Florida has an issue going forward only in the sense that McElwain was unlucky in that his starting quarterback got carried away with himself at GNC, then unlucky again when Del Rio got hurt.

LSU, on the other hand, has a boulevard of broken dreams. Here's the complete list of four- and five-star quarterback recruits during the Les Miles era:

LSU blue-chip QB recruits

Composite

Brandon Harris ‘14

4* - .9645

Hayden Rettig ‘13

4* - .9311

Anthony Jennings ‘13

4* - .9135

Zach Mettenberger ‘11

4* - .9350

Jerrard Randall ‘11

4* - .9158

Russell Shepard ‘09

5* - .9985

Jarrett Lee ‘07

4* - .9254

Of the three who should be on the roster, two have transferred and the third has been demoted. The raw material that should have produced an above-average quarterback handing off to Leonard Fournette and throwing to Malachi Dupre and Travin Dural is either gone or riding the pine.

Taking a broader view, either Miles has been unlucky or LSU has squandered a pile of quarterback talent over his tenure. Jarrett Lee was a part-time starter, Shepard moved to wide receiver, and Mettenberger delivered one average year and one excellent one, although the list of quarterbacks who can be effective when throwing to Jarvis Landry and Odell Beckham Jr. and handing off to Jeremy Hill is fairly long.

One season of top production from seven blue-chip recruits is not a great return on investment, even accounting for the fact that recruiting is an imprecise business.

Is this part of a bigger problem?

On the one hand, the SEC brings in more talent at the quarterback position than any other conference. Here are the four- and five-star recruits brought in by the five conferences over the past five seasons, with the first number in each cell the "pro-style" quarterbacks and the second number the "dual-threat" quarterbacks, as categorized by the rating services:

Year


SEC

B1G

Big 12

ACC

Pac-12

2016

4/4

4/0

1/1

2/3

2/0

2015

5/4

2/1

0/2

2/0

4/2

2014

6/1

2/1

1/2

4/2

2/2

2013

9/2

3/5

1/1

2/3

5/1

2012

2/2

1/1

3/1

2/2

4/1

Total

26/13

12/8

6/7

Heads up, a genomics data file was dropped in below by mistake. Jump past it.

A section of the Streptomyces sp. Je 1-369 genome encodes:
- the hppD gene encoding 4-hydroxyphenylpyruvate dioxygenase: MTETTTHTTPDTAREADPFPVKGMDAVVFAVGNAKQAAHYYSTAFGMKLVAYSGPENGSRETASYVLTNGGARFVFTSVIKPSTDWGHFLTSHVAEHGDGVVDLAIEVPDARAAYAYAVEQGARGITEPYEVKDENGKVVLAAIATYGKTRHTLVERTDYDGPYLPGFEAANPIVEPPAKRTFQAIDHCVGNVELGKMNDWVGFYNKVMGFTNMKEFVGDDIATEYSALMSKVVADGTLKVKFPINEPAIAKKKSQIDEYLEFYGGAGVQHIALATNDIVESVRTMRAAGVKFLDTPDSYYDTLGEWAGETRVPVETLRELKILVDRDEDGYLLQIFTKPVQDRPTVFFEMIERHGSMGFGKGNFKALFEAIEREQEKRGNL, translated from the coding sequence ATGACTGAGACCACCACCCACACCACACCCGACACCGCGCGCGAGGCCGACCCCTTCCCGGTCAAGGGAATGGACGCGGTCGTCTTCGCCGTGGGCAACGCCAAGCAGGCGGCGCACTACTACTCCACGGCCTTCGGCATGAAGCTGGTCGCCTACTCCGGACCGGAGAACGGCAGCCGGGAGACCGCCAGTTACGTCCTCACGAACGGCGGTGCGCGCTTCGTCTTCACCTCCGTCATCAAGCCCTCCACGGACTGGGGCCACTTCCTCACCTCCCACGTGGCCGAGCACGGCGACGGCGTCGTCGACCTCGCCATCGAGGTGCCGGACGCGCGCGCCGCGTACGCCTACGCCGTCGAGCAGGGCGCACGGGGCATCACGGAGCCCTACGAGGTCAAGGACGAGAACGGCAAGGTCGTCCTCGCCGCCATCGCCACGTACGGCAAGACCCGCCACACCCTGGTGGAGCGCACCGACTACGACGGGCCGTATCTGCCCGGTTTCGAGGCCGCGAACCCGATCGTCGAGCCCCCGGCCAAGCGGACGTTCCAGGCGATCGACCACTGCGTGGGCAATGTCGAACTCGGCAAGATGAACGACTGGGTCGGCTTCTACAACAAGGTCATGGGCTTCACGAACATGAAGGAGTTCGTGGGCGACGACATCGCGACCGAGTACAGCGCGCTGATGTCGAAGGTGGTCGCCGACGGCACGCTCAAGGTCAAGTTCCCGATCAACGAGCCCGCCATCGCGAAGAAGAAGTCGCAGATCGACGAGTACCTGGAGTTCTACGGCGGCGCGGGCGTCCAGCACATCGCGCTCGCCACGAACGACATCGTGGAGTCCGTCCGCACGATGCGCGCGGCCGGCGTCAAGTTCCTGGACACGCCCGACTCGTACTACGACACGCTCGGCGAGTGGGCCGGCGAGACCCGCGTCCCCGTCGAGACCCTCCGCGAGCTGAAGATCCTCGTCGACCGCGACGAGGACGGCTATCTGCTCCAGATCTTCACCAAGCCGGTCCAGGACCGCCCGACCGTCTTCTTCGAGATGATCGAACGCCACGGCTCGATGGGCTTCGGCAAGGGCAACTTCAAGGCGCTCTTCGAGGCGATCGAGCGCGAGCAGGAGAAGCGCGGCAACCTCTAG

12/10

17/6

SEC teams have pulled in roughly twice as many blue-chip quarterback prospects as Big Ten, ACC, and Pac-12 teams, and three times as many as Big 12 teams. (It's interesting that the Big 12, the most offense-heavy league among the five major conferences, has by far the fewest top recruits at quarterback, but that's a separate story. Also of note: how the Pac-12 skews towards pro-style quarterbacks.)

And yet, the state of quarterbacking in the SEC has been dicey for years, until late in this season. Auburn, LSU, Florida, and others have degrees of uncertainty. Texas A&M had a stop-gap graduate transfer, who got hurt. Tennessee has a senior who is either a limited passer or damaged by his sub-par offensive coordinator.

Alabama, Georgia, Missouri, and others have promising young quarterbacks, this year, though.

The 2014 class is a good example. In that year, the SEC signed six of the top eight pro-style quarterbacks in the 247Sports Composite. These players would be in their third years, which would be an ideal time to produce. Here is the carnage:

  • Kyle Allen transferred to Houston, citing dysfunction at Texas A&M on his way out the door
  • Grier transferred from Florida after a PED suspension
  • David Cornwell is fourth on the depth chart at Alabama
  • Jacob Park transferred from Georgia
  • Drew Barker was starting at Kentucky, most notable this season for throwing a pass that caused Gary Danielson to wonder openly about the identity of the intended receiver
  • Sean White is often starting for Auburn's dysfunctional offense

Meanwhile, the other two from that top eight are Keller Chryst, who lost out on the Stanford quarterback derby to a similarly touted and more experienced candidate, and Brad Kaaya, who's been getting NFL Draft hype since the spring.